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Enter, from the house, PHILOCRATES, TYNDARUS, and SLAVES and CAPTIVES of HEGIO.
If the immortal Gods have so willed it that you should undergo this affliction, it becomes you to endure it with equanimity; if you do so, your trouble will be lighter1. At home you were free men, I suppose; now if slavery has befallen you, 'tis a becoming way for you to put up with it, and by your dispositions to render it light, under a master's rule. Unworthy actions which a master does must be deemed worthy ones. PHILOCRATES
Alas! alas! alas! A SLAVE
There's no need for wailing; you cause much injury to your eyes. In adversity, if you use fortitude of mind, it is of service. PHILOCRATES
But we are ashamed, because we are in bonds. A SLAVE
But in the result it might cause vexation to our master, if he were to release you from chains, or allow you to be loose, whom he has purchased with his money. PHILOCRATES
What does he fear from us? We know our duty, what it is, if he allows us to be loose. A SLAVE
Why, you are meditating escape. I know what it is you are devising. PHILOCRATES
We, make our escape? Whither should we escape? A SLAVE
To your own country. PHILOCRATES
Out upon you; it would ill befit us to be following the example of runaways. A SLAVE
Why, faith, should there be an opportunity, I don't advise you not. PHILOCRATES
Do you allow us to make one request. A SLAVE
What is it, pray? PHILOCRATES
That you will give us an opportunity of conversing, without these and yourselves for overlookers. A SLAVE
Be it so; go you away from here, you people. Let's step here, on one side. To the other CAPTIVES and SLAVES. But commence upon a short conversation only. PHILOCRATES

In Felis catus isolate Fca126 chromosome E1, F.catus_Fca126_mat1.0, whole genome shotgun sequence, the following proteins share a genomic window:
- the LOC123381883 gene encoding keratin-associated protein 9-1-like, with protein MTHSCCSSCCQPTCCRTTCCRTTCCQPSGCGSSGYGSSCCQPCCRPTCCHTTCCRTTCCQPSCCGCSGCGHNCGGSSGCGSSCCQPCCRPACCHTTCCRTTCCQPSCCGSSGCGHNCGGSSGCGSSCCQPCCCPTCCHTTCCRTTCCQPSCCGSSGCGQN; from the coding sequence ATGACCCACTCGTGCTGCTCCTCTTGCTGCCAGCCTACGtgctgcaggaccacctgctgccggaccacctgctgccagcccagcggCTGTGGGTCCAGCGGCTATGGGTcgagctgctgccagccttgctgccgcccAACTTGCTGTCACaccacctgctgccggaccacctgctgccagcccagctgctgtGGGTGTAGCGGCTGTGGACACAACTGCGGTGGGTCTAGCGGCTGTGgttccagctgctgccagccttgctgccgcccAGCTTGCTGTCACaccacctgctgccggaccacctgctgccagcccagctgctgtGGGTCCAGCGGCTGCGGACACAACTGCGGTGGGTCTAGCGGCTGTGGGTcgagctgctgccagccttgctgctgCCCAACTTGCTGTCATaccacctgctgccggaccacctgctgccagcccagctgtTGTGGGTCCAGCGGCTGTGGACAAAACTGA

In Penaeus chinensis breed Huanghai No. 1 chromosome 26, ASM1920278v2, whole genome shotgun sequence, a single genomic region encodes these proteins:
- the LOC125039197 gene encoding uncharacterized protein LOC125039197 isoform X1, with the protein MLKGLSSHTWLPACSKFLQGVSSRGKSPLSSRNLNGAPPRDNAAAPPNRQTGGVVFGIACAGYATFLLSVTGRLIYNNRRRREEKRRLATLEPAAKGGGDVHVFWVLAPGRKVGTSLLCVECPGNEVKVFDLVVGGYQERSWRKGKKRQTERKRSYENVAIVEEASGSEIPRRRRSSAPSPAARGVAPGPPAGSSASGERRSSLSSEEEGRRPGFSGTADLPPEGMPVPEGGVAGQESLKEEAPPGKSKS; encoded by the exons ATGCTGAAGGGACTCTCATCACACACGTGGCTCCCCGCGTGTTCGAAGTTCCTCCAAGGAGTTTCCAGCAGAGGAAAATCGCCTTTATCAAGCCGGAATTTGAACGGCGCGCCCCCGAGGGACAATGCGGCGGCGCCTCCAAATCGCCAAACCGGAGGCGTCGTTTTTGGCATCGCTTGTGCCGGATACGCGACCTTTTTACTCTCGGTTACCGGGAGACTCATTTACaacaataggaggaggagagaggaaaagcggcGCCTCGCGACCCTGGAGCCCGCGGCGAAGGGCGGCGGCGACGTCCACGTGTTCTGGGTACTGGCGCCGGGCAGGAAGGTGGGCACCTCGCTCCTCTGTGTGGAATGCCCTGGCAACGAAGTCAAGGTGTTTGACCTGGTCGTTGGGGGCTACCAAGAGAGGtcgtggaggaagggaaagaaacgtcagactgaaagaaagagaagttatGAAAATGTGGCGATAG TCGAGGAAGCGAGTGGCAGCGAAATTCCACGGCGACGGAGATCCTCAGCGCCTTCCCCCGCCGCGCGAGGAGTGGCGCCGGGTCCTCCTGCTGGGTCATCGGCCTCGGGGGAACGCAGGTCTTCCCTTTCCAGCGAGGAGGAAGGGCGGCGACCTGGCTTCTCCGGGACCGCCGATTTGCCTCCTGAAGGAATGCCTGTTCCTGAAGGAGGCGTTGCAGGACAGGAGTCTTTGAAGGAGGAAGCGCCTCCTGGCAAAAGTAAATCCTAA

O yes, it was my intention so to do. Step aside this way to TYNDARUS . A SLAVE
to the other CAPTIVES . Stand apart from them. TYNDARUS
to the SLAVE . We are both greatly obliged to you, by reason of your doing so, since you allow us to obtain what we are desirous of. PHILOCRATES
Step here then, at a distance now, if you think fit, that no listeners may be enabled to overhear our discourse, and that this plan of ours mayn't be divulged before them for a stratagem is no stratagem, if you don't plan it with art but it is a very great misfortune if it becomes disclosed. For if you are my master, and I represent myself as your servant, still there's need of foresight, and need of caution, that this may be carried out discreetly and without overlookers, with carefulness and with cautious prudence and diligence. So great is the mutter that has been commenced upon; this must not be carried out in any drowsy fashion. TYNDARUS
Just as you shall desire me to be, I will be. PHILOCRATES
I trust so. TYNDARUS
For now you see that for your precious life I'm setting at stake my own, as dear to me. PHILOCRATES
I know it. TYNDARUS
But remember to know it when you shall be enjoying that which you wish for; for mostly, the greatest part of mankind follow this fashion; what they wish for, until they obtain it, they are rightminded; but when they have now got it in their power, from being rightminded they become most deceitful, and most dishonest; now I do consider that you are towards me as I wish. What I advise you, I would advise my own father. PHILOCRATES
I' faith, if I could venture, I would call you father; for next to my own father, you are my nearest father. TYNDARUS
I understand. PHILOCRATES
And therefore I remind you the more frequently, that you may remember it. I am not your master, but your servant; now this one thing I do beseech you. Inasmuch as the immortal Gods have disclosed to us their wishes, that they desire me to have once been your master, and now to be your fellow-captive; what formerly of my right I used to command you, now with entreaties do I beg of you, by our uncertain fortunes, and by the kindness of my father towards you, and by our common captivity, which has befallen us by the hand of the enemy, don't you pay me any greater respect than I did you when you were my slave; and don't you forget to remember who you were, and who you now are. TYNDARUS
I know, indeed, that I now am you, and that you are I. PHILOCRATES
Well, if you are able carefully to remember that, 1 have some hope in this scheme of ours.
1 Will be lighter: The English proverb corresponds with this: “What can't be cured must be endured”.
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